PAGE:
Optimal nutrient intake ensuring better neurodevelopment for very low birth weight (VLBW) infants remains unknown. The aim of this study was to assess the relationship between early (first 28 days) nutritional intake, first year growth, and neurodevelopment. In total, 120 VLBW infants were included into the study. A group of 95 infants completed follow-up to 12 months of corrected gestational age (CGA). Nutrient intake was assessed, and weight, length, and head circumference (HC) were measured weekly until discharge and at 3, 6, 9, and 12 months of CGA. Neurodevelopment was assessed at 12 months of CGA. Two groups—extremely preterm (EP) and very/moderately preterm (VP)—were compared. Growth before discharge was slower in the EP group than the VP group. At 12 months, there was no difference in anthropometric characteristics or neurodevelopmental scores between the groups. Higher carbohydrate intake during the first 28 days was the single significant predictor for better cognitive scores only in the EP group (βs = 0.60, p = 0.017). Other nutrients and growth before discharge were not significant for cognitive and motor scores in either group in multivariable models, whereas post-discharge HC growth was associated with both cognitive and motor scores in the VP group. Monitoring intake of all nutrients and both pre-discharge and post-discharge growth is essential for gaining knowledge about individualized nutrition for optimal neurodevelopment.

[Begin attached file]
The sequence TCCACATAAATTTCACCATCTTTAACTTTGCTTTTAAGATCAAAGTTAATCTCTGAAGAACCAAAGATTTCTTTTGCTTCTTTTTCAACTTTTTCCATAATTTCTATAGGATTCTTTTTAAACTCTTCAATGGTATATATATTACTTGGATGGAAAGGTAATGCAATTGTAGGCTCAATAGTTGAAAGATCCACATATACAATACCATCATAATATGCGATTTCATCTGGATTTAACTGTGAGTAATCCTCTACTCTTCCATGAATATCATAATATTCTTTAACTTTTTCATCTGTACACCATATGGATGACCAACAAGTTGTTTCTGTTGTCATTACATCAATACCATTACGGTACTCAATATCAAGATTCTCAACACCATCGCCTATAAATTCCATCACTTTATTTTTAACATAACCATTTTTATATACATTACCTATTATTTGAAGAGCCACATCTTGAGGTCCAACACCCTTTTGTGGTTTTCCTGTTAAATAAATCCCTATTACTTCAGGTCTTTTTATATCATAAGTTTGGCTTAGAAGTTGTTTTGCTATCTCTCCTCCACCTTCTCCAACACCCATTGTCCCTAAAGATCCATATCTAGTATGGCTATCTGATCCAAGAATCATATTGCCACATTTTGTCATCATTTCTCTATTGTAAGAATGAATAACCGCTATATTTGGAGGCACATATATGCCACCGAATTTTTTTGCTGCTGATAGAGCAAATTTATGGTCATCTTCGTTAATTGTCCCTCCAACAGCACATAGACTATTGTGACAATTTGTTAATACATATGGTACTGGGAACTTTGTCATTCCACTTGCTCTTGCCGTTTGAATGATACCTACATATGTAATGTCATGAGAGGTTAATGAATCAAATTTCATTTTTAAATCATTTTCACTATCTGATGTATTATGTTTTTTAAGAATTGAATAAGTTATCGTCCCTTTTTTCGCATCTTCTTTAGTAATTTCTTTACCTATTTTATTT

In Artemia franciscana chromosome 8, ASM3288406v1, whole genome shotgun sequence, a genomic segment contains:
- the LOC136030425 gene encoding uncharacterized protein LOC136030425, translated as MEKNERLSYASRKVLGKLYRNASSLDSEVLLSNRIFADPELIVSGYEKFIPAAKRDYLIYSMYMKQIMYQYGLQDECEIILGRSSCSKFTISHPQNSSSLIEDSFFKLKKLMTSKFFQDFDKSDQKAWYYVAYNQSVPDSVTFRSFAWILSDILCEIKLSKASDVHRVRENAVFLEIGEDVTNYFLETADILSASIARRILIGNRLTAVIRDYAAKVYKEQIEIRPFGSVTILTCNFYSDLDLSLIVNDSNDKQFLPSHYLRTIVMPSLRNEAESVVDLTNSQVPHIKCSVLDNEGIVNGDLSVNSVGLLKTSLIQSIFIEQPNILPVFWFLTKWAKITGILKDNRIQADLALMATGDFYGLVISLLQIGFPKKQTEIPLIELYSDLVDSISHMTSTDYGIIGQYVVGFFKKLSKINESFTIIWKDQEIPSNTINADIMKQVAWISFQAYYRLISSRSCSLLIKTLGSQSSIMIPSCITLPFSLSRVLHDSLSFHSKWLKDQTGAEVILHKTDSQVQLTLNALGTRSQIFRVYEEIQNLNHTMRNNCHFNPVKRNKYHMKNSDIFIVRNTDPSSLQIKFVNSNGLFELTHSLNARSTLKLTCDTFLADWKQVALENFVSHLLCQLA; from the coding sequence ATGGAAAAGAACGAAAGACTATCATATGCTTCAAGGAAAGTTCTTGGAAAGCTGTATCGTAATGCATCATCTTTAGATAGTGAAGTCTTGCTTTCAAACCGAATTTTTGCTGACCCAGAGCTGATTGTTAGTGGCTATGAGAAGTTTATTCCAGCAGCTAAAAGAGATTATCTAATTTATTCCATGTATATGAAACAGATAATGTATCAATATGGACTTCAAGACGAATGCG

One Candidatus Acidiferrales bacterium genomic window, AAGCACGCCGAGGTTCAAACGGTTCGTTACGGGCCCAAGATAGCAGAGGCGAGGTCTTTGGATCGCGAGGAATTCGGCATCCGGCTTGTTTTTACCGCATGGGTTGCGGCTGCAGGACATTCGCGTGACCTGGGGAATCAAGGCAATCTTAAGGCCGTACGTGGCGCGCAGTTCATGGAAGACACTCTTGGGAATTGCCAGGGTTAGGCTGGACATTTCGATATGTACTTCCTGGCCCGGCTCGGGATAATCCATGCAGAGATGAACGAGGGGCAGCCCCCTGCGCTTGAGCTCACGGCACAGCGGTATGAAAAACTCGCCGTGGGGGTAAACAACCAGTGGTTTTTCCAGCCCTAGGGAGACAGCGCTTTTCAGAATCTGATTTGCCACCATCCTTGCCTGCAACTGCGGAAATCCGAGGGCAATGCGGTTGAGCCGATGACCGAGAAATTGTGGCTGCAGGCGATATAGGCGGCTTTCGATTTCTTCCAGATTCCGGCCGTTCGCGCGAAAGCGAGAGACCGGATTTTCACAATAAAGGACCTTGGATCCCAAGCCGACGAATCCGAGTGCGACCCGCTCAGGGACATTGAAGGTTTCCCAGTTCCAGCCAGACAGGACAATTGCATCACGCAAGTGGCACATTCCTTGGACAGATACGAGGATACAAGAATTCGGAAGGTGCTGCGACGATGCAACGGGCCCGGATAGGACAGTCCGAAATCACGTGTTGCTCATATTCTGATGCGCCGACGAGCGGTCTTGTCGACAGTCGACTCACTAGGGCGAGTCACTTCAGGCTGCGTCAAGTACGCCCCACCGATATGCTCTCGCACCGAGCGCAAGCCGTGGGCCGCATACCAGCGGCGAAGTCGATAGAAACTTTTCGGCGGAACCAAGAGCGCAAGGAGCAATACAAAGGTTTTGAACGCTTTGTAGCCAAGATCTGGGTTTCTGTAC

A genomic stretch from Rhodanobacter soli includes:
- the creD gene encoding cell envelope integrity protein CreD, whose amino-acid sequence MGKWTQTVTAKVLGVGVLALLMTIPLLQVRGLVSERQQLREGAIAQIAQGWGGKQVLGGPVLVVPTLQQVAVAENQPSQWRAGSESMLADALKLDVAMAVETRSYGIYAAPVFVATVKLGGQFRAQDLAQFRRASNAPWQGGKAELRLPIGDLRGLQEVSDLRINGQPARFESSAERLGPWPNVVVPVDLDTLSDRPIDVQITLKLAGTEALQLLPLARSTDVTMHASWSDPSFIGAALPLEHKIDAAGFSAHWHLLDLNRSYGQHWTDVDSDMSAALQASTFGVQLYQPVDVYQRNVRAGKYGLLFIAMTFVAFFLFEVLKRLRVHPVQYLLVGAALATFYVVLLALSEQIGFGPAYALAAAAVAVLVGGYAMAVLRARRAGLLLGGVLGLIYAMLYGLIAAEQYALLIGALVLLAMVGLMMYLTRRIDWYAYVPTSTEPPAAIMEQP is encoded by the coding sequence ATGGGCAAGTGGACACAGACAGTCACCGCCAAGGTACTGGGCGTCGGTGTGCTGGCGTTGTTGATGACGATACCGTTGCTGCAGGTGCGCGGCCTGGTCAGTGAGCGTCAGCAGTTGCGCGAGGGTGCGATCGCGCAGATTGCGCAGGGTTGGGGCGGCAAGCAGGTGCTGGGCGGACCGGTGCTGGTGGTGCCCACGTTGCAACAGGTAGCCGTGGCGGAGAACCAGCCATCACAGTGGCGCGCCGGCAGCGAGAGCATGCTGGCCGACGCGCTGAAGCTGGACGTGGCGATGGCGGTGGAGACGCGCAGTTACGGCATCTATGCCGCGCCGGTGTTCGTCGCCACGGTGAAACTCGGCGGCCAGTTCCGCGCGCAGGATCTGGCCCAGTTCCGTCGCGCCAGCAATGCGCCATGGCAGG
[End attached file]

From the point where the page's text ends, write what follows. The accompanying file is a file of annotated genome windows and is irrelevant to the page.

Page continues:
Background and Objectives: In very low birth weight (VLBW) newborns, parenteral nutrition (PN) is delivered via a peripheral venous catheter (PVC), a central venous catheter (CVC), or a peripherally inserted central venous catheter (PICC). Up to 45% of PICCs are accompanied by complications, the most common being sepsis. A PVC is an unstable PN delivery technique requiring frequent change. The growth and neurodevelopment of VLBW newborns may be disturbed because of catheters used for early PN delivery and complications thereof. The aim of the conducted study was to evaluate the effect of two PN delivery techniques (PICC and PVC) on anthropometric parameters and neurodevelopment of VLBW newborns. Materials and Methods: A prospective randomized clinical trial was conducted in VLBW (≥750–<1500 g) newborns that met the inclusion criteria and were randomized into two groups: PICC and PVC. We assessed short-term outcomes (i.e., anthropometric parameters from birth until corrected age (CA) 36 weeks) and long-term outcomes (i.e., anthropometric parameters from CA 3 months to 12 months as well as neurodevelopment at CA 12 months according to the Bayley II scale). Results: In total, 108 newborns (57 in the PICC group and 51 in the PVC group) were randomized. Short-term outcomes were assessed in 47 and 38 subjects, and long-term outcomes and neurodevelopment were assessed in 38 and 33 subjects of PICC and PVC groups, respectively. There were no differences observed in anthropometric parameters between the subjects of the two groups in the short- and long-term. Mental development index (MDI) < 85 was observed in 26.3% and 21.2% (p = 0.781), and psychomotor development index (PDI) < 85 was observed in 39.5% and 54.5% (p = 0.239) of PICC and PVC subjects, respectively. Conclusions: In the short- and long-term, no differences were observed in the anthropometric parameters of newborns in both groups. At CA 12 months, there was no difference in neurodevelopment in both groups.